Advances in social sciences and biotechnology lauded
“It is truly impressive how far we have gone with the work we have done, particularly the tools, methodologies, and technologies, especially in the past 3 years in social science, crop breeding, and biotechnology,” said IITA Director General Nteranya Sanginga in reaction to the various presentations done by scientists in these areas during R4D Week held at IITA-HQ in Ibadan.
“This makes me extremely proud to be at the helm of IITA at this point in time, and to be associated with such distinguished researchers and scientists as we work towards achieving our vision and mission for 2020,” he added.
The DG’s statements came at the Q&A and closing of the Social Science and Agribusiness, and Crop Breeding and Biotechnology sessions on Day 2 of the week-long annual gathering of IITA scientists and research support colleagues.
During the Social Science and Agribusiness session, participants listened to presentations on the status, achievements, and future of social science and agribusiness by Victor Manyong, Director for Eastern Africa and team lead; assessing and accelerating the ‘scaling readiness’ of agri-food innovations by Marc Schut, Rwanda Country Representative; and the impact of improved cassava varieties in Nigeria by Tahirou Abdoulaye, Impact Socioeconomist.
Some of the key issues raised by participants from this session included how to improve on the access to formal and informal credit by farmers, positioning social science as an engine of transformation or end-game analysis of adoption, making scaling-readiness an integral part of IITA project concepts, and making use of network analysis to help IITA better choose the partners it will work with in future endeavors.
In going into full gear towards transformation through scaling, Schut said that scaling is not just about technologies but about whole ‘packages’ which should include ideas, innovations, policies, infrastructure, and other elements. “We also need to shift from fundamental to more applied sciences,” he added. “Also, we cannot say that we have achieved scaling if only our partners have used the technologies that we develop—it’s about network penetration. And this (scaling) does not just happen—we need to be ready to make it happen,” he concluded.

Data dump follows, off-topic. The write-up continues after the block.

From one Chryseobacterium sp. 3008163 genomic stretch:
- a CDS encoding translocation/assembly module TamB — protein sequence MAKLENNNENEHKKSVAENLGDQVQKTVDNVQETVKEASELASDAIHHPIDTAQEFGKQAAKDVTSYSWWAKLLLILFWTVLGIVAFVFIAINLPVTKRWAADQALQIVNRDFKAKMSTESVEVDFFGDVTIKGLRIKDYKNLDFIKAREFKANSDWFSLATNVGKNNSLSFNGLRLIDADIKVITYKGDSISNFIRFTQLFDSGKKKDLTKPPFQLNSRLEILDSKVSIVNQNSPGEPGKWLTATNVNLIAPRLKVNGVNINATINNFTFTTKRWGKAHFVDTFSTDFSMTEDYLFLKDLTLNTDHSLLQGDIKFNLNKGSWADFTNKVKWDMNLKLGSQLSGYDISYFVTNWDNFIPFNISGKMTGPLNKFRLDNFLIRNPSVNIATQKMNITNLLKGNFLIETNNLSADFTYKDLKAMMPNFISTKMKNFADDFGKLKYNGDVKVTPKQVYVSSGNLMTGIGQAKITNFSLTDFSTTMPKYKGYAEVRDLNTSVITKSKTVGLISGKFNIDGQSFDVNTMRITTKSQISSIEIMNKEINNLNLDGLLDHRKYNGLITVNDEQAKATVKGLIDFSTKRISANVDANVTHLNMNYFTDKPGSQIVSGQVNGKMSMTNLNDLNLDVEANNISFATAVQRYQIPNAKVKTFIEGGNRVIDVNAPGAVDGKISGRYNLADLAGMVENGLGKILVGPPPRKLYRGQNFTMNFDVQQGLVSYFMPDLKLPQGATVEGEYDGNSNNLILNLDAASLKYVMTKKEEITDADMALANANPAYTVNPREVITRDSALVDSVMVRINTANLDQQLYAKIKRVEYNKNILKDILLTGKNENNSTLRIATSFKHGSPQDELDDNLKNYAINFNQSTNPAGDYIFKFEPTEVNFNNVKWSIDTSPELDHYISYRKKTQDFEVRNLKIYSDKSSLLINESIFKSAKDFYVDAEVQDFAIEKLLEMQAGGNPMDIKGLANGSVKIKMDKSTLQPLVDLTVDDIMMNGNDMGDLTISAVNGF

On the impact of improved cassava varieties in Nigeria, Abdoulaye indicated that “the impact pathway from development of improved varieties to food security and poverty reduction is not simple nor linear—there are several factors to consider such as income, wages, institutions, policies, and others.”
“We should not be surprised that productivity has remained essentially the same for the past 50 years as some important factors have remained the same; for example, the contact of farmers with extension,” he added. “However, the entry of cheap Chinese herbicides has led to an increase in use by farmers, but the substandard quality has also exposed farmers to greater health risks. This is also something that we need to consider as we continue our pursuit of enhanced productivity among our Nigerian cassava farmers.”
During the session on Crop Breeding and Biotechnology, Robert Asiedu, Director for Western Africa and thematic research lead, gave an overview of the status, achievements, and future of Biotechnology and Genetic Improvement at IITA. He reported on the current activities and developments in this area such as staffing, products development and delivery, biotic stress studies, breeding efficiency, enhancing germplasm, cryobanking, and transgenic research, among others.
Livia Stavolone followed with her presentation entitled “Together we are stronger: A multidisciplinary approach to improve cassava yield.” Here, she highlighted her team’s work on investigating the genetics of potential storage roots and fibrous roots relating to cassava root development, size, and characteristics.
“Hopefully,” she said, “our research will help cassava farmers attain bigger, better harvests—that’s the end-game anyway.”
Allan Brown, in his presentation on Banana SNP Array Design, said that “there have been great advances in genomic analysis in the past years—you can now analyze thousands of markers within the same time to analyze one marker (RFLP) since about 2-3 years ago.”
DDG-R4D Dr May-Guri Saethre added that given the urgency of the spread of banana diseases in Africa, including the current Tropical Race 4 incidence in Mozambique, we need to make full use of this SNP technology to address the situation. She also raised the question of the possibility of applying SNP in other IITA mandate crops.